During the 2016 campaign, Donald Trump spoke often about the need to mine more coal as he courted voters in swing states such as Pennsylvania and Ohio. After his election, his administration swiftly took steps to repeal Obama-era emissions rules on coal-fired power plants.
But with less fanfare, the Trump administration is also trying to ease the way for more mining of all forms, arguing that access to certain ores is critical to national and economic security.
On Friday, the U.S. Geological Survey published a list of 35 “critical minerals,” paving the way for the Trump administration to potentially ease environmental review requirements for the mining of titanium, graphite and other commodities.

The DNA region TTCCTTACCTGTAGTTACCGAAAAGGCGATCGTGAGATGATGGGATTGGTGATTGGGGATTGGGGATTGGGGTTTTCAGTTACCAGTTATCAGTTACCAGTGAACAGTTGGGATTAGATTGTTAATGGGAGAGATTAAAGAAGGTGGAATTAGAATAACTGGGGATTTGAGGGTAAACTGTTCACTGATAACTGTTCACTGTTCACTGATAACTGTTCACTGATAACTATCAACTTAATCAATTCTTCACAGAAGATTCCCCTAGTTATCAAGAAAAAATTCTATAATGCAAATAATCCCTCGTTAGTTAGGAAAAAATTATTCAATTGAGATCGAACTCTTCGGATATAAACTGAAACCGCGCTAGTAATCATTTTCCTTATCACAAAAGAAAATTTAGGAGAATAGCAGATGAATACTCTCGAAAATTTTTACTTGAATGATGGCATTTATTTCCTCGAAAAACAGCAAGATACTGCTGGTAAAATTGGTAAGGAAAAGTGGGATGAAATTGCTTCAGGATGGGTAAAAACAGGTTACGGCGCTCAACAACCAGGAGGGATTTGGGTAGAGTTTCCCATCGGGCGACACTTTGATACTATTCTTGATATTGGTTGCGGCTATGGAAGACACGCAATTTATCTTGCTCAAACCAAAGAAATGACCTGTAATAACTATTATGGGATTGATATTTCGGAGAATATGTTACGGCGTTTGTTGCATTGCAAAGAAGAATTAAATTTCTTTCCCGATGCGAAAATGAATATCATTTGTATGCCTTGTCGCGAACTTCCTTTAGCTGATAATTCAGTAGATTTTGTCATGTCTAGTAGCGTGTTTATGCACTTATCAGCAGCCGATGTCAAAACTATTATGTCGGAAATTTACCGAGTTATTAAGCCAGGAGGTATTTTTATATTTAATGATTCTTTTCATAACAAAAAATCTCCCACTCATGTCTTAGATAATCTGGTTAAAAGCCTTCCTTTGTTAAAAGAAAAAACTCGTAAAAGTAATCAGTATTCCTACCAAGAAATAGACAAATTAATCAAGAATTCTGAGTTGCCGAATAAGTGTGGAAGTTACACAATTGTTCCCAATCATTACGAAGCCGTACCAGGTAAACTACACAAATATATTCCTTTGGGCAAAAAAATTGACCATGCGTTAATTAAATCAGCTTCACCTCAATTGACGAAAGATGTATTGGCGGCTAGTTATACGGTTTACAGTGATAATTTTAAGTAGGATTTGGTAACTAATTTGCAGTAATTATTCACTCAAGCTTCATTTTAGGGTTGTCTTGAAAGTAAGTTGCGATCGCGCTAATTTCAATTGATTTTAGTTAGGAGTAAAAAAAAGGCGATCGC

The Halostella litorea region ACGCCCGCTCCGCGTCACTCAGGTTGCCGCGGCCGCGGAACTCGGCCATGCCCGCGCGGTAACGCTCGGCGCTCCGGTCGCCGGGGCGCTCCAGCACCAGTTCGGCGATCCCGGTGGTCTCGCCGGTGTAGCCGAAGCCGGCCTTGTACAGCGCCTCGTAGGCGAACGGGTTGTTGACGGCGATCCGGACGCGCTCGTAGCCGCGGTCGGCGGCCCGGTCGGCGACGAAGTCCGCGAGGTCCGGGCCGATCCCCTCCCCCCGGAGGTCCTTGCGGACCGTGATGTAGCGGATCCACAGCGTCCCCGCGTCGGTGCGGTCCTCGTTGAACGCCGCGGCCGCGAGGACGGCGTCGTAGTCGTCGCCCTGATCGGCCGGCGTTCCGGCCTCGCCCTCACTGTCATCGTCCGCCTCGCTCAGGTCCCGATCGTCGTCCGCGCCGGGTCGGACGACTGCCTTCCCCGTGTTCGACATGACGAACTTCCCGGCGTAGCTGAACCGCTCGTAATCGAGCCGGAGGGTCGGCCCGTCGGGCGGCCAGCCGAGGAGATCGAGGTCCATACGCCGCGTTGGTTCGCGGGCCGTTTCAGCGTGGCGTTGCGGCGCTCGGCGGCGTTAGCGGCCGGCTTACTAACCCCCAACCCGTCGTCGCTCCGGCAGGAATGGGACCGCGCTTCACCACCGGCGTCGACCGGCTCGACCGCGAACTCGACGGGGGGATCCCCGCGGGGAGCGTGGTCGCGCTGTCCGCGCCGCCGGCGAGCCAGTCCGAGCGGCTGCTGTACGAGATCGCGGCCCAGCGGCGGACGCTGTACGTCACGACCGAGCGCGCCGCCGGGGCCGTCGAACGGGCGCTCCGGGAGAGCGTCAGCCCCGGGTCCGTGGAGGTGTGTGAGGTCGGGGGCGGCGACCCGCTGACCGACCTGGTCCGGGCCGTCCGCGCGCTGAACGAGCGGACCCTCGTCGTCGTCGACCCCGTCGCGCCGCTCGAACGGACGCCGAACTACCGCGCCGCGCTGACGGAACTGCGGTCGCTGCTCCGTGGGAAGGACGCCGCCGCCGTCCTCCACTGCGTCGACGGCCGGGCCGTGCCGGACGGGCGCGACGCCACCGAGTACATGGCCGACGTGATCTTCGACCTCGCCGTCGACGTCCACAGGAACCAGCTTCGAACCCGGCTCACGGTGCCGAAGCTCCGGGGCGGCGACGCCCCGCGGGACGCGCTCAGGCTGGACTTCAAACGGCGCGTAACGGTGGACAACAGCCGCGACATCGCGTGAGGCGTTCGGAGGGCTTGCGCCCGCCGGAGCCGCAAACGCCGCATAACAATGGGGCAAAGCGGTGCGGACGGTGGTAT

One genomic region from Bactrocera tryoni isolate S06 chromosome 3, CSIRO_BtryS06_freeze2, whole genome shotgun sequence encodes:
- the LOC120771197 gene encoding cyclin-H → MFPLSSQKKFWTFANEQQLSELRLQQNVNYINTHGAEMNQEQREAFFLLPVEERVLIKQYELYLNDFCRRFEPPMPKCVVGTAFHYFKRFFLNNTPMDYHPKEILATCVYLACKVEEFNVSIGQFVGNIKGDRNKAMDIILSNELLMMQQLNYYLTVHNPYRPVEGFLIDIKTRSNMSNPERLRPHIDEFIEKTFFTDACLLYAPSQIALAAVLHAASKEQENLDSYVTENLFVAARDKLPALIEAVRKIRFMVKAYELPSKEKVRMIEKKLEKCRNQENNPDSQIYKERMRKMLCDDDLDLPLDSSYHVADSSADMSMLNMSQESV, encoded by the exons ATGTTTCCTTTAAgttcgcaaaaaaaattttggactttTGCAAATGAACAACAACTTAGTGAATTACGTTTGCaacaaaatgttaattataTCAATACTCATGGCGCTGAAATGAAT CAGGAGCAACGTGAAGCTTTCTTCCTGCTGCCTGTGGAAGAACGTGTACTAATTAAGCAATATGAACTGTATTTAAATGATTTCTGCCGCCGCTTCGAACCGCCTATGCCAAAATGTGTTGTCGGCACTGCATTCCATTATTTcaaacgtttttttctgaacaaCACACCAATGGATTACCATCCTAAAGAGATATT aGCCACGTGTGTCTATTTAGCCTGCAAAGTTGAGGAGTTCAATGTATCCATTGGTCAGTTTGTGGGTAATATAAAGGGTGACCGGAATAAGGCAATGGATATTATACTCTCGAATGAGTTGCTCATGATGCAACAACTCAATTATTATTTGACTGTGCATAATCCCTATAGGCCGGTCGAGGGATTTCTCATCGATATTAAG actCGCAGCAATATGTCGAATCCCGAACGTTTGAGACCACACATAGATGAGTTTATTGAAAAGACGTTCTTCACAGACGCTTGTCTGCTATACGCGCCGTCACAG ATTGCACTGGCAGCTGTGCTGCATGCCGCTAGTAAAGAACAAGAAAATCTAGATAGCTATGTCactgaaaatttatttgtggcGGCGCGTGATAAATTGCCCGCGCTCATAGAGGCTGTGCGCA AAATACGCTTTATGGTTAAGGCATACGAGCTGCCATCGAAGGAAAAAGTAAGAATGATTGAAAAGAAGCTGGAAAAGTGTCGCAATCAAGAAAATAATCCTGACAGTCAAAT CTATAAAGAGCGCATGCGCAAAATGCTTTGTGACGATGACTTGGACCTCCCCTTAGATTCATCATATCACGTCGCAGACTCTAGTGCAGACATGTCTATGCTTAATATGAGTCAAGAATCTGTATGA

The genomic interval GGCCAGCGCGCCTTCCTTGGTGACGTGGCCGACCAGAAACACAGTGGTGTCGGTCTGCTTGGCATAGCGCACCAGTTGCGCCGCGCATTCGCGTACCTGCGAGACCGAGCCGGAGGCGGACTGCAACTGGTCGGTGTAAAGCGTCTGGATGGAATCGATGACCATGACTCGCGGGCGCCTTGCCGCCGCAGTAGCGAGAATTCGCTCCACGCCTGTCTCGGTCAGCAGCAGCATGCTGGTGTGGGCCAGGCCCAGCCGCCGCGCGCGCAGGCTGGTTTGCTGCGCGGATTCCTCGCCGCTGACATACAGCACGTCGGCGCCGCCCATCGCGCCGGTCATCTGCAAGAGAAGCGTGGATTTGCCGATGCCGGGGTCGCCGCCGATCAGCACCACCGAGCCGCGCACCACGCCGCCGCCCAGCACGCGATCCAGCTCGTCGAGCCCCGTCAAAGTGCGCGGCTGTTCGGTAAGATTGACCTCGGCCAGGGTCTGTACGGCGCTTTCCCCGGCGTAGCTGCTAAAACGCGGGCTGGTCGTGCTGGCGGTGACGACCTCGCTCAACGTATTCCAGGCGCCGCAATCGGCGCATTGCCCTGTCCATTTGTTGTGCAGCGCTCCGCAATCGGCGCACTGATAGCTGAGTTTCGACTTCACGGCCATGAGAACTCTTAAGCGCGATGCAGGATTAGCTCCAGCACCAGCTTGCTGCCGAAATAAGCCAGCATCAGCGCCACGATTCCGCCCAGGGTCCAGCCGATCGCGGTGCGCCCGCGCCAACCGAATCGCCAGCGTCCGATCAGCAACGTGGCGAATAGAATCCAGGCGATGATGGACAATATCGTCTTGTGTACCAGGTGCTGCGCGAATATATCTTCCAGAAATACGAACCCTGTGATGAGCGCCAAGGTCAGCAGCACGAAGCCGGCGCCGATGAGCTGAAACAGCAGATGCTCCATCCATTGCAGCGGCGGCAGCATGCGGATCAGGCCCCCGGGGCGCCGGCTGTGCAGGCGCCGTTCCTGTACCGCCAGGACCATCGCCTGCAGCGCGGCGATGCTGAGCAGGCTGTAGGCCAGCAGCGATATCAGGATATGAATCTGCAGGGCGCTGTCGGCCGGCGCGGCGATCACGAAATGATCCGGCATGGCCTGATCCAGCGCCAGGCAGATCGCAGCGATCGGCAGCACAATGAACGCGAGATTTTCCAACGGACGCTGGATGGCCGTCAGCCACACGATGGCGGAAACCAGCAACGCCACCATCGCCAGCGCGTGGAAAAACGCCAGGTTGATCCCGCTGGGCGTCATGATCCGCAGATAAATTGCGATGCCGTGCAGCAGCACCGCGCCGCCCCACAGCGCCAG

The announcement is just the latest from the Trump administration trying to bolster domestic industries that has lost ground to foreign competitors, such as China, that are able to produce commodities more cheaply because of looser environmental and labor standards.
Among the minerals listed by the USGS, a division of the Interior Department, are aluminum, used to construct military and other aircraft, and zirconium, used to make high-temperature ceramics.
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